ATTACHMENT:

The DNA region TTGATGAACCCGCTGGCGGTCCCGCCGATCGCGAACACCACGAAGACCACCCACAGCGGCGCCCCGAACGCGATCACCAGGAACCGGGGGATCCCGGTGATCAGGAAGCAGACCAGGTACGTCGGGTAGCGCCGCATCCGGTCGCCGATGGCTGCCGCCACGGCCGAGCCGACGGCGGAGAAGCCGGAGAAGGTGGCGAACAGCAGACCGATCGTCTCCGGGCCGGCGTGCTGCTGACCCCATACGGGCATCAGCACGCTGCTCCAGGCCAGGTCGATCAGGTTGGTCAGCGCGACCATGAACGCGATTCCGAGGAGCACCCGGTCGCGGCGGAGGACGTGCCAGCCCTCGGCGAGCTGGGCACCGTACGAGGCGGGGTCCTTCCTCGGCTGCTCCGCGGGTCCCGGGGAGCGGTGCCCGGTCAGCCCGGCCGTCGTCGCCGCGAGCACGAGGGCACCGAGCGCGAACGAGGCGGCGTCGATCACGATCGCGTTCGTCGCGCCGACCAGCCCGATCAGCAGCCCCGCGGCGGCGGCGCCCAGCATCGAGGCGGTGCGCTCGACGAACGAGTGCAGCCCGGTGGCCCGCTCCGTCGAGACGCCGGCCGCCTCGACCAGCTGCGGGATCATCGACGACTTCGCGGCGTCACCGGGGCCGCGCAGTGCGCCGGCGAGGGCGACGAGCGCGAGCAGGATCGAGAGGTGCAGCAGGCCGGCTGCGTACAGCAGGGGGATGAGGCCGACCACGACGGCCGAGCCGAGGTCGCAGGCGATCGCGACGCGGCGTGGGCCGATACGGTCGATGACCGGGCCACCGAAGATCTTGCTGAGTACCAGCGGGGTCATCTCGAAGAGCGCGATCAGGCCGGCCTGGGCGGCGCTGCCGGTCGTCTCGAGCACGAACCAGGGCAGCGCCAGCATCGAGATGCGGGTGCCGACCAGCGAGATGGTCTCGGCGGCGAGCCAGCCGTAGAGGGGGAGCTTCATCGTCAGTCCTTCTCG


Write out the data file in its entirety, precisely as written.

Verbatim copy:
The DNA region TTGATGAACCCGCTGGCGGTCCCGCCGATCGCGAACACCACGAAGACCACCCACAGCGGCGCCCCGAACGCGATCACCAGGAACCGGGGGATCCCGGTGATCAGGAAGCAGACCAGGTACGTCGGGTAGCGCCGCATCCGGTCGCCGATGGCTGCCGCCACGGCCGAGCCGACGGCGGAGAAGCCGGAGAAGGTGGCGAACAGCAGACCGATCGTCTCCGGGCCGGCGTGCTGCTGACCCCATACGGGCATCAGCACGCTGCTCCAGGCCAGGTCGATCAGGTTGGTCAGCGCGACCATGAACGCGATTCCGAGGAGCACCCGGTCGCGGCGGAGGACGTGCCAGCCCTCGGCGAGCTGGGCACCGTACGAGGCGGGGTCCTTCCTCGGCTGCTCCGCGGGTCCCGGGGAGCGGTGCCCGGTCAGCCCGGCCGTCGTCGCCGCGAGCACGAGGGCACCGAGCGCGAACGAGGCGGCGTCGATCACGATCGCGTTCGTCGCGCCGACCAGCCCGATCAGCAGCCCCGCGGCGGCGGCGCCCAGCATCGAGGCGGTGCGCTCGACGAACGAGTGCAGCCCGGTGGCCCGCTCCGTCGAGACGCCGGCCGCCTCGACCAGCTGCGGGATCATCGACGACTTCGCGGCGTCACCGGGGCCGCGCAGTGCGCCGGCGAGGGCGACGAGCGCGAGCAGGATCGAGAGGTGCAGCAGGCCGGCTGCGTACAGCAGGGGGATGAGGCCGACCACGACGGCCGAGCCGAGGTCGCAGGCGATCGCGACGCGGCGTGGGCCGATACGGTCGATGACCGGGCCACCGAAGATCTTGCTGAGTACCAGCGGGGTCATCTCGAAGAGCGCGATCAGGCCGGCCTGGGCGGCGCTGCCGGTCGTCTCGAGCACGAACCAGGGCAGCGCCAGCATCGAGATGCGGGTGCCGACCAGCGAGATGGTCTCGGCGGCGAGCCAGCCGTAGAGGGGGAGCTTCATCGTCAGTCCTTCTCG